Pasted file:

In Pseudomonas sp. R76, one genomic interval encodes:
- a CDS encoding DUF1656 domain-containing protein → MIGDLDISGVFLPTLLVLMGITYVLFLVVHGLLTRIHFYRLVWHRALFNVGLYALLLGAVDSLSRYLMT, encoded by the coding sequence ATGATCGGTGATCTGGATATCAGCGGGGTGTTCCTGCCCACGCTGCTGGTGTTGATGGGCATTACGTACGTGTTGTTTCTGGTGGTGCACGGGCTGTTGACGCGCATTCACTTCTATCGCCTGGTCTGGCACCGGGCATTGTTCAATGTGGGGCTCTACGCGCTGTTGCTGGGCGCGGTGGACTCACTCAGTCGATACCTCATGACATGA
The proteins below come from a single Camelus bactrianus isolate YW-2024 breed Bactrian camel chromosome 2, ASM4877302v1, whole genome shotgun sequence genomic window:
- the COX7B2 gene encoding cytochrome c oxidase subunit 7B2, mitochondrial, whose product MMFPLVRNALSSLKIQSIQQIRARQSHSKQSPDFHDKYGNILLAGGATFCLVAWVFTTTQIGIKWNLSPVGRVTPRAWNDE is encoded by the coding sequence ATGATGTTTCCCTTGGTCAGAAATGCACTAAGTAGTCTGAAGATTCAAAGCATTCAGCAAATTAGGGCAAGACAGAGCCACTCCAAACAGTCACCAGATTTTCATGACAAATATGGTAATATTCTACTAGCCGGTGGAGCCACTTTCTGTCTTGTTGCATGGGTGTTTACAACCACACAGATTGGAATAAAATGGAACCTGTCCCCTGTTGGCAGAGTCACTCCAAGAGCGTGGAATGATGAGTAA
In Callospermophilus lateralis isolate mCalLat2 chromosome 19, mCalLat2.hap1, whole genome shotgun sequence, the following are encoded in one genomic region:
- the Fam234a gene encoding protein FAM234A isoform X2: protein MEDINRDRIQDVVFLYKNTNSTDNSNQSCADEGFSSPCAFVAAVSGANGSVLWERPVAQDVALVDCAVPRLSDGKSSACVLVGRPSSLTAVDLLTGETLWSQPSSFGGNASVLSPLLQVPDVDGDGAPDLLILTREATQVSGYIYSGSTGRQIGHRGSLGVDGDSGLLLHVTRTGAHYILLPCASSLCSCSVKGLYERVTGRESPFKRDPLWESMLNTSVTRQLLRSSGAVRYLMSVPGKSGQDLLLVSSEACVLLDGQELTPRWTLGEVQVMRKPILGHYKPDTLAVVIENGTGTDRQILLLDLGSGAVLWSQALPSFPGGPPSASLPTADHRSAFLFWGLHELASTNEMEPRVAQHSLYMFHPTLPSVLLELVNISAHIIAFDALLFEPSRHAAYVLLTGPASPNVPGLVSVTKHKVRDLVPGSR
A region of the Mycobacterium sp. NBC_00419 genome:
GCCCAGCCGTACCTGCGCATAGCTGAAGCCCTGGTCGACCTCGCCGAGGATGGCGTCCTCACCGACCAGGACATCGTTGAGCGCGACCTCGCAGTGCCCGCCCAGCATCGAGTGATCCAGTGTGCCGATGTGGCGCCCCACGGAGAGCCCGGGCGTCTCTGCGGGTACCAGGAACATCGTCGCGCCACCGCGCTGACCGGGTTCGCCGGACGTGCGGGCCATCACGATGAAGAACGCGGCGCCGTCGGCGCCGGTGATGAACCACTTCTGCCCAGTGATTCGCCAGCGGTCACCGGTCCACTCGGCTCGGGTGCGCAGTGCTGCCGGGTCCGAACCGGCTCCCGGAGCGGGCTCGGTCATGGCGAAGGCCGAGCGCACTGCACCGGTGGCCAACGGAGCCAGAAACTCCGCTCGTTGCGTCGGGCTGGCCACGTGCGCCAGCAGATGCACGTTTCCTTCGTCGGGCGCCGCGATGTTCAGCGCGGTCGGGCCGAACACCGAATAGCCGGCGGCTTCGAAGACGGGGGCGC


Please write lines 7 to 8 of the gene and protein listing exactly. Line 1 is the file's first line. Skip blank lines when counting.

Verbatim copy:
A region of the Mycobacterium sp. NBC_00419 genome:
GCCCAGCCGTACCTGCGCATAGCTGAAGCCCTGGTCGACCTCGCCGAGGATGGCGTCCTCACCGACCAGGACATCGTTGAGCGCGACCTCGCAGTGCCCGCCCAGCATCGAGTGATCCAGTGTGCCGATGTGGCGCCCCACGGAGAGCCCGGGCGTCTCTGCGGGTACCAGGAACATCGTCGCGCCACCGCGCTGACCGGGTTCGCCGGACGTGCGGGCCATCACGATGAAGAACGCGGCGCCGTCGGCGCCGGTGATGAACCACTTCTGCCCAGTGATTCGCCAGCGGTCACCGGTCCACTCGGCTCGGGTGCGCAGTGCTGCCGGGTCCGAACCGGCTCCCGGAGCGGGCTCGGTCATGGCGAAGGCCGAGCGCACTGCACCGGTGGCCAACGGAGCCAGAAACTCCGCTCGTTGCGTCGGGCTGGCCACGTGCGCCAGCAGATGCACGTTTCCTTCGTCGGGCGCCGCGATGTTCAGCGCGGTCGGGCCGAACACCGAATAGCCGGCGGCTTCGAAGACGGGGGCGC